Diary of an NUS Museum Intern: Mizrahi bin Maszenan

Note: Diary of an NUS Museum Intern is a series of blog posts written by our interns about their experiences during the course of their internships. Besides working hard and fast in their cubicles, our interns have travelled to Bandung and Malacca, organised symposiums, waded through tons of historical research and pitched in during exhibition installations. If you would like to become our next intern, visit our internship page for more information!

For the summer of 2013, we have a total of 9 interns at the museum! Each intern will be taking it in turns to contribute an article to the Museum Blog every other week. For daily (or even hourly!) sneak peeks at what they are doing, visit the Museum's Twitter account (@nusmuseum). 


Mizrahi bin Maszenan is currently a second year History major at the NUS Faculty of Arts & Social Sciences. He interned with the Outreach department, working to initiate collaborations with campus student groups, managing the Malaya Black & White film screening series and assisting in Outreach activities.

The end of my summer internship at the NUS Museum is drawing to a close. As an Outreach intern responsible for planning and coordinating events, I surmise that the experience has been one that is fulfilling and enriching. To keep things short, there are three reasons why my internship at the museum has been unforgettable. Let me sum it up into three words: realising your potential.

While I came into the museum with the hope of trying something unrelated to my scope of study (I’m a history major), I did not keep such hopes high. Of course, I didn’t expect to find a new niche or discover a novel talent. The museum is small after all. However, a word of caution for future interns: do not underestimate the museum. The NUS Museum has helped realise my potential by giving me a holistic experience that any intern desires for. An experience which encompasses the three following aspects: social networking; exposure; and initiative.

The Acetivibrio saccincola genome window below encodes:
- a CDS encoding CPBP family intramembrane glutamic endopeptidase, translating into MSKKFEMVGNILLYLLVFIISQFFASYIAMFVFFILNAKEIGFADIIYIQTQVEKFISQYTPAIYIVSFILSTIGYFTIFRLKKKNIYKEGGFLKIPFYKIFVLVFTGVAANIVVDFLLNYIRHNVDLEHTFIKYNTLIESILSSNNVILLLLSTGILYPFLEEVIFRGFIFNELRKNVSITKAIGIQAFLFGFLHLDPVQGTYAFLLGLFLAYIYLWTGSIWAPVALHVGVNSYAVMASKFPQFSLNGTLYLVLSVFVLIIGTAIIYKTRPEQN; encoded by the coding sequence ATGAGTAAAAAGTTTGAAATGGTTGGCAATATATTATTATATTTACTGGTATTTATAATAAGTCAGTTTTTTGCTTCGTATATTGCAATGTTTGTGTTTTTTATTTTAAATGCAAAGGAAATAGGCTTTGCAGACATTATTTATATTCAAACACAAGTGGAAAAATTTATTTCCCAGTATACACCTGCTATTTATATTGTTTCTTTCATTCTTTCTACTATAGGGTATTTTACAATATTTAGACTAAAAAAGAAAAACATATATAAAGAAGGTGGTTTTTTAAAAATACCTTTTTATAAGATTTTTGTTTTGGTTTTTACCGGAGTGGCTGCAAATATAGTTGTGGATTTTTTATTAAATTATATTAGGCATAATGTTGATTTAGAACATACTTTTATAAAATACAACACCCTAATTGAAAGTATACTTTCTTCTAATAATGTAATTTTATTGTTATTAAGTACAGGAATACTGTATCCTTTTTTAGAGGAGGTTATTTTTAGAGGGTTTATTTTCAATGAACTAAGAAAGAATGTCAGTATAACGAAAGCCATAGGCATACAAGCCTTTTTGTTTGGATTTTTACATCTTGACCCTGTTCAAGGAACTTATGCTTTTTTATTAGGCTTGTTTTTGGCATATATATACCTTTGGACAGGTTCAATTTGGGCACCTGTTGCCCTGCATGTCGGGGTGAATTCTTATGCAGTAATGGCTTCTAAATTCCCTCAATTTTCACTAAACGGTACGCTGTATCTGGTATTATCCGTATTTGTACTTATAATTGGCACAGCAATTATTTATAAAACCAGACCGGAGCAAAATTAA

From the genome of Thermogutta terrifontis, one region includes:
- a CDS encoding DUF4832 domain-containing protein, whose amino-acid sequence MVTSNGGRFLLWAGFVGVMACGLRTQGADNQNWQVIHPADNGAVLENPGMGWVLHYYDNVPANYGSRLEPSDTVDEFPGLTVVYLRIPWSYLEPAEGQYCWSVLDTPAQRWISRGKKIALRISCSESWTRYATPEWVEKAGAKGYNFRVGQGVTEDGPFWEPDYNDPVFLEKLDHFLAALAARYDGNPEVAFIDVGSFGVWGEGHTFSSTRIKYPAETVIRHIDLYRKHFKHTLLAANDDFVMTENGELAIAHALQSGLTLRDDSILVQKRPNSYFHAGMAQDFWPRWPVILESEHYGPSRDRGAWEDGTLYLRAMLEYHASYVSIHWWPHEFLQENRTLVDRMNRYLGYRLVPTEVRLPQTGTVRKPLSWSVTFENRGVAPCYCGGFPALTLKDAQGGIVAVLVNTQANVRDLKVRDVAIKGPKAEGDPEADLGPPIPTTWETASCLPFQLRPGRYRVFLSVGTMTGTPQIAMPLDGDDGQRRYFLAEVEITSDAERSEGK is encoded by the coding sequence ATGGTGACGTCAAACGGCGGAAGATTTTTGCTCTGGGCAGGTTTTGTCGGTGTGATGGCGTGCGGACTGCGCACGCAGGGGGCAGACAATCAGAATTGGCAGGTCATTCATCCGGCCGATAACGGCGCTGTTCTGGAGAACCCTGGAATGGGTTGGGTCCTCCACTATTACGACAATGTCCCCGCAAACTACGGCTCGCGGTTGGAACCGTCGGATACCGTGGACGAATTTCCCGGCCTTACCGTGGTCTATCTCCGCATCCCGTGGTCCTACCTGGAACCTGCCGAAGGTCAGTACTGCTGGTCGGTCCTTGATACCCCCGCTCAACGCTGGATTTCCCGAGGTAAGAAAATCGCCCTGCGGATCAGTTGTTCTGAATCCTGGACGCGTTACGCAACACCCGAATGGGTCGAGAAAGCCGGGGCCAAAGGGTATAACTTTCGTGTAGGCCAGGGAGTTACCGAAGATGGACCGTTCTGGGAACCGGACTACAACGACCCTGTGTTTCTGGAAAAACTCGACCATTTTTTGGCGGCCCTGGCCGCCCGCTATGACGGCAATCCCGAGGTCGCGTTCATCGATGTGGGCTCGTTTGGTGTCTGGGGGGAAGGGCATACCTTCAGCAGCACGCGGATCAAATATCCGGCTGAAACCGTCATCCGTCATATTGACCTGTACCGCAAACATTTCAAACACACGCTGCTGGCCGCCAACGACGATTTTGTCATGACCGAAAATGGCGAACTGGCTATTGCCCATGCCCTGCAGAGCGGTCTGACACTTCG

Meeting new people

One of the primary responsibilities of an outreach intern is liaising with student bodies and external parties interested in conducting events in the museum. As such, I worked with event organizers from Prince George's Park Residences, NUS Press and the NUS History Society (I also happen to belong to its publication subsidiary – Mnemozine). I was surprised at how little I knew of the entire society apart from the editorial committee. In fact, one of the organizers was an acquaintance who sat next to me in a history class last semester. Yet I didn’t know his name.

 Hanging out with the HISSOC chaps at one of their stations in the museum

Likewise, I managed to interact with academics and experts in archaeology and history. I remember helping Dr John Miksic carry his artefacts to his car. We talked about his findings at the Istana Kampong Glam and his hopes for more undergraduates pursuing archaeology. On another occasion, a visiting professor from Washington University spoke to me about his research on religious relations in Myanmar. This was after he asked me whether I had taken a module by a close friend of his in NUS, Prof Maitrii. Talk about expanding your social circle!